The chip-and-PIN version of PayPal's Here mobile card reader is set to debut overseas this year, but the splash will be felt in the U.S. as well.
"PayPal has morphed into an entity that is a lot more like Visa and MasterCard than an online payments company," says Philip Philliou, a payments consultant. "If PayPal can convince both consumers and merchants that PayPal transactions are inherently more secure because of EMV (chip-and-PIN cards), that will be a catalyst for growth on both sides of the Atlantic."
PayPal Here, which launched in 2012, allows merchants to use a small card reader that attaches to a mobile phone to accept swiped card payments. It can also read cards with the phone's camera, using tech from Card.io, which PayPal bought last year. The EMV chip-and-PIN version will use a PIN pad that communicates with the merchant's smartphone via a wireless connection.
The EMV standard improves security over magnetic-stripe cards and is common in the UK and other countries, where it is often called chip-and-PIN because the cards typically require a PIN code for each payment. The card networks have set a timeline for the U.S. to adopt the standard, but few U.S. issuers offer the cards.
While the U.S. migration to EMV is still a work in progress, "if the mobile card vendor wants to be a serious player in Europe, they'll need to come to the table with an EMV-enabled reader," says Julie Conroy, a research director at Aite Group.
"The experience that PayPal gleans from their launch of this service in Europe will stand them in good stead as EMV comes to the U.S.," says Conroy. "They will have the experience under their belt form the product deployment overseas, and that will help with a more effective product launch in the U.S., where the EMV migration will be riddled with challenges for merchants, issuers and consumers alike."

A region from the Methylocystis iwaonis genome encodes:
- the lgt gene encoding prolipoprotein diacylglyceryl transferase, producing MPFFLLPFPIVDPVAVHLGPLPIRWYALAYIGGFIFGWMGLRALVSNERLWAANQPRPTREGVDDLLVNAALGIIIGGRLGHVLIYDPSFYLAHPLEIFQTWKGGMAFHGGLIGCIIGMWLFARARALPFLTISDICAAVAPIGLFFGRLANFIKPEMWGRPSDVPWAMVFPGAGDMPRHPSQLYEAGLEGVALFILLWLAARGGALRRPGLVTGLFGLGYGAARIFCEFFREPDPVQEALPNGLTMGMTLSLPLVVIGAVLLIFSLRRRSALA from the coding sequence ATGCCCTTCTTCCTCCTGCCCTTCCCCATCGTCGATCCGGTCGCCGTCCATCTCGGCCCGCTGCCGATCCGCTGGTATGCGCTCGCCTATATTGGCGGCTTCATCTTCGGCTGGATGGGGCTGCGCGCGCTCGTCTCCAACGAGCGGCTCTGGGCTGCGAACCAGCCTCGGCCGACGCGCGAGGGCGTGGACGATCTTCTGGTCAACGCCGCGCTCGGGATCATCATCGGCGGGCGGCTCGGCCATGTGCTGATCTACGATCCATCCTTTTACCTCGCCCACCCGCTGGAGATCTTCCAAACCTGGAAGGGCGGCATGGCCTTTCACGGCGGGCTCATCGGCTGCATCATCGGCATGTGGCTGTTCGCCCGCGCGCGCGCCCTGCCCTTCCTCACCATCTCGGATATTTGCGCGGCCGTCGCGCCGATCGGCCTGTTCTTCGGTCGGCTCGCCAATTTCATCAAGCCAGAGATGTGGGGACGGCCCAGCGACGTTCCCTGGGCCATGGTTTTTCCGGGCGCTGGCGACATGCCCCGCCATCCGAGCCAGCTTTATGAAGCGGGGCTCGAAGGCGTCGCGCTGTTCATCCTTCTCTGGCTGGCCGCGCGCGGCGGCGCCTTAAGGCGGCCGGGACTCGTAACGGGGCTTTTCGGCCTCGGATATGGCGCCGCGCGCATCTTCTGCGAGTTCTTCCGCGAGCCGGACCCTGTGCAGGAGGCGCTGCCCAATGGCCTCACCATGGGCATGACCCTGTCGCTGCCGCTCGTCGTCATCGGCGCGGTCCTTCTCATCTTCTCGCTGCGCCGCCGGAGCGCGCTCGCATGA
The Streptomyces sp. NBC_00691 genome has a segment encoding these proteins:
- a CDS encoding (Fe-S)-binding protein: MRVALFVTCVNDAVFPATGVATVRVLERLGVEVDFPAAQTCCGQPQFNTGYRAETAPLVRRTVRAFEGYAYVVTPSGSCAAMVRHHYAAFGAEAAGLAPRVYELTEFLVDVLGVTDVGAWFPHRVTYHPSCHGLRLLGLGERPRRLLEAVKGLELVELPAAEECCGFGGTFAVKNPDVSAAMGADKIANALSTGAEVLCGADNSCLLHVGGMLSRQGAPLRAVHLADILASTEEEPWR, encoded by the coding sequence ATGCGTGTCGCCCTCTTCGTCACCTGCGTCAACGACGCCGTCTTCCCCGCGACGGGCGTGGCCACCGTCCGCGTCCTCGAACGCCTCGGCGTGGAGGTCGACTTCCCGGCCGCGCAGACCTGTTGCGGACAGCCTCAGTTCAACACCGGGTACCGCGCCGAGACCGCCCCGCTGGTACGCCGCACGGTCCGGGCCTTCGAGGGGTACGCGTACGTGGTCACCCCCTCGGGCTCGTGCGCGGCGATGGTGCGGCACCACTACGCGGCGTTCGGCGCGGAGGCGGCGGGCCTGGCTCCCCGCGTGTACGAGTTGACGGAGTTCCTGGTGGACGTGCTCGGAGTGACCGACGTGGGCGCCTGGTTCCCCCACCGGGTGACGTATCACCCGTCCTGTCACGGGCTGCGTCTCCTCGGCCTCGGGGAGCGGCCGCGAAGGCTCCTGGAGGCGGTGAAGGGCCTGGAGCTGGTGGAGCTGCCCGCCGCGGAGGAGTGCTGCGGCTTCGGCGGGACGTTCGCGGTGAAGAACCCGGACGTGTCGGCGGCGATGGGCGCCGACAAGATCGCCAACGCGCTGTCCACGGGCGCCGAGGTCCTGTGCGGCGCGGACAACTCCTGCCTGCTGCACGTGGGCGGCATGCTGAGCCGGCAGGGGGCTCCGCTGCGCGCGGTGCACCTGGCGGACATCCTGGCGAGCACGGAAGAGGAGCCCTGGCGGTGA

Square, the most prominent provider of smartphone-based card readers in the U.S., did not return a request for comment by mid-day Friday. Square began offering its reader in Canada, which uses the EMV standard, in October, but Square does not offer an EMV-compatible version of its product.
PayPal did not provide an interview or a statement by deadline. It described the new product in a blog post and video.
The terminal maker VeriFone added EMV capabilities to its mobile card reader in November for overseas use.
In the U.S., "VeriFone will certainly make the EMV version available, but the processors who deploy these services need to balance the cost of hardware vs. the additional risk of deciding whether or not to deploy chip-and-PIN readers vs. magstripe—for as long as they are allowed to by the card brands," Paul Rasori, senior vice president of marketing for VeriFone, in an email.
In the UK and elsewhere in Europe, PayPal will be up against companies such as Elavon, Intuit and iZettle—which is the most recognizable mobile card reader company in Europe, says Dave Kaminsky, a senior analyst for Mercator Advisory Group. "They are the 'Square' of Europe. But PayPal is well known in Europe as well so they should be able to go face to face," he says.
Even in EMV-friendly Europe, chip-and-PIN mobile readers are a work in progress. Elavon offers chip-and-PIN capabilities, and Intuit in November began testing a chip-and-PIN version of its GoPayment mobile credit card processing app and hardware in the UK.
iZettle, which has faced an uphill climb over its chip-and-signature reader, on February 20 debuted a chip-and-PIN reader that connects wirelessly, via Bluetooth, to a smartphone or tablet. iZettle also recently entered into a partnership with Banco Santander. The vendor has expanded into Sweden, Denmark, Norway, Finland, UK, Germany and Spain.
"The downside to [chip-and-PIN mobile readers] is EMV readers are larger and more expensive so they don't offer the same convenience and cost efficiently that have contributed to the success of these [mobile card readers] in the U.S. market," says Rick Oglesby, a senior analyst at Aite Group.
"But readers are getting smaller and less pricey so the gap is closing," he adds.